“I hate sight-reading.”

“Yeah, but it’s good for you. Like spinach. It makes you a stronger musician.”

“You know I’ll probably never pick up the trumpet again after I graduate. My brother left his trombone behind when he went to college. It’s still in his room, and he was better than I’ll ever be.”

“Don’t say that, Billy! Hasn’t anyone ever told you there are things the adults in your life don’t need to know?”

Billy shrugged. “Yeah, but they weren’t talking about music, Mr. G.”



“WARM BREEZE,” the title song from Basie’s 1981 album of the same name, started off well enough, assisted by the confident buzz of Jonah’s bari sax. Billy managed to get through the long Sonny Cohn solo, missing notes but sticking with it. But when they reached the tenor sax solo, Paul looked up from his guitar to see the lead tenor sax red-faced and shaking her head. Carol was a solid player, but she tended to shy away from solos unless she’d had time to practice them to death.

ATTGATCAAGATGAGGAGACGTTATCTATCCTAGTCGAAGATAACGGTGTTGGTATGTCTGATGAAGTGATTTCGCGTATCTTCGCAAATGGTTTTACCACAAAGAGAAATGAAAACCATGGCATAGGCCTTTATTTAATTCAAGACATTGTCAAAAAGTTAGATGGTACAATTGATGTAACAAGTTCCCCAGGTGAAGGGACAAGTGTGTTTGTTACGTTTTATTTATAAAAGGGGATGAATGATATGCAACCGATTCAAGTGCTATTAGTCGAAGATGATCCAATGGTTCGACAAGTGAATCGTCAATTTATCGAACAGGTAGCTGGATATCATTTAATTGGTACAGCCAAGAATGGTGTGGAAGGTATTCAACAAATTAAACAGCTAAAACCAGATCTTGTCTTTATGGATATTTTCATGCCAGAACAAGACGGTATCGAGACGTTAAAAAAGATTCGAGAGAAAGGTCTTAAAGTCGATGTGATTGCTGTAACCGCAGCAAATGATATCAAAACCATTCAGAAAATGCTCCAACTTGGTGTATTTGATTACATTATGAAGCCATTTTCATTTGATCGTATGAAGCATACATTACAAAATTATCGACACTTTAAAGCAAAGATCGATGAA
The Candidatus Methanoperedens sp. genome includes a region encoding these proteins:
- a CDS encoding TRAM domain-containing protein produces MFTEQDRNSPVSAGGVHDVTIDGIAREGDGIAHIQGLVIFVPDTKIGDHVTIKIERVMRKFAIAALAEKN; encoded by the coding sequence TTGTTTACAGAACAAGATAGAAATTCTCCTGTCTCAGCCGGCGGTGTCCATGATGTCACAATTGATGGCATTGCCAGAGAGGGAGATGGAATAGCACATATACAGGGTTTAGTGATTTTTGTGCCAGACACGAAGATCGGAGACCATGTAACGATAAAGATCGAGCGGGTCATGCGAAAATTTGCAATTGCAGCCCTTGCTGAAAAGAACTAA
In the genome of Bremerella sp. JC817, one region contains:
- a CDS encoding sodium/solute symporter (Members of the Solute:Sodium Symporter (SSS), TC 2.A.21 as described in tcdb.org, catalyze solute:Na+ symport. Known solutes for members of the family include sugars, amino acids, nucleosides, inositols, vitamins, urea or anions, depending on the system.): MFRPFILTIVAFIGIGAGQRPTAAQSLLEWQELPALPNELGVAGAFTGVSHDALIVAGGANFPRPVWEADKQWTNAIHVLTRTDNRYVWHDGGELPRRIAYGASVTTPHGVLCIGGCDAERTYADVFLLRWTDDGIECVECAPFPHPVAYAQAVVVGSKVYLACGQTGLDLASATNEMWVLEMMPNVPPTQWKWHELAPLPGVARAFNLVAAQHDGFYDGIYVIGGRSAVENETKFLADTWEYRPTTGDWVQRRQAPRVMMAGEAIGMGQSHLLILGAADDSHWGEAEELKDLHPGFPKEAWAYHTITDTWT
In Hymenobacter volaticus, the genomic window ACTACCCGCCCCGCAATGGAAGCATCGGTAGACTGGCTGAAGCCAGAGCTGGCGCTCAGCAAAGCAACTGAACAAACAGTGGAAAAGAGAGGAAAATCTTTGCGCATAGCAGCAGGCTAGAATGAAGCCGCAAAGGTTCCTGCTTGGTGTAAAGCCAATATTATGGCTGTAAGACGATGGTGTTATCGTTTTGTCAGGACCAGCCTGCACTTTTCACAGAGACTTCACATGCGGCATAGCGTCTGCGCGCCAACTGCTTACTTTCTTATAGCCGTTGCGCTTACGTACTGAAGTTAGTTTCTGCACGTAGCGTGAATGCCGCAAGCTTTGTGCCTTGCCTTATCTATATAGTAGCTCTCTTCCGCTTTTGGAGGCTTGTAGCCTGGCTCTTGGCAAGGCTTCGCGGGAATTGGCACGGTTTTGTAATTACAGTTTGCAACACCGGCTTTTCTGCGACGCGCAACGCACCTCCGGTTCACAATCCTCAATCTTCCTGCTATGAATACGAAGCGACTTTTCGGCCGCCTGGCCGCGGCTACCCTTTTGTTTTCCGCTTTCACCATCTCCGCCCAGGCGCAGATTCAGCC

Paul waved the group to a halt.

“I can’t, Mr. Gaston. I’m not good enough. I sound terrible.”

“It’s all right, Carol. This isn’t a performance. The point is to do your best and stick with it. If you get behind, just keep counting and come in when you can.”

“But….” Carol still sounded pretty shaky.

“Would it help to have someone take it with you?”

Carol shrugged. “Maybe.”

“Anyone want to try it with Carol?” Paul looked around the room. Five saxophone players were suddenly intent on blowing spit out of their instruments or marking up their scores. Billy caught his look and glanced away quickly, probably relieved to have gotten through his own solo and not wanting to mess up a good thing. The scores came with the solos written out so no improvisation was required, but the Nestico pieces still pushed his students’ technical limits. Paul glanced at the far end of the line. Jonah’s eyes were glued to his saxophone. Paul knew Jonah would do it if asked, but he wouldn’t volunteer. The boy didn’t like to call attention to himself in class or show up anyone.

“Jonah, would you mind helping Carol out?”

Jonah looked up and caught Carol’s eye. “If she doesn’t mind.”

Carol grimaced, red-faced but rallying. “Sure.”

Paul tried for his most reassuring smile. “Let’s try it again from the start. I’ll take the Basie part.”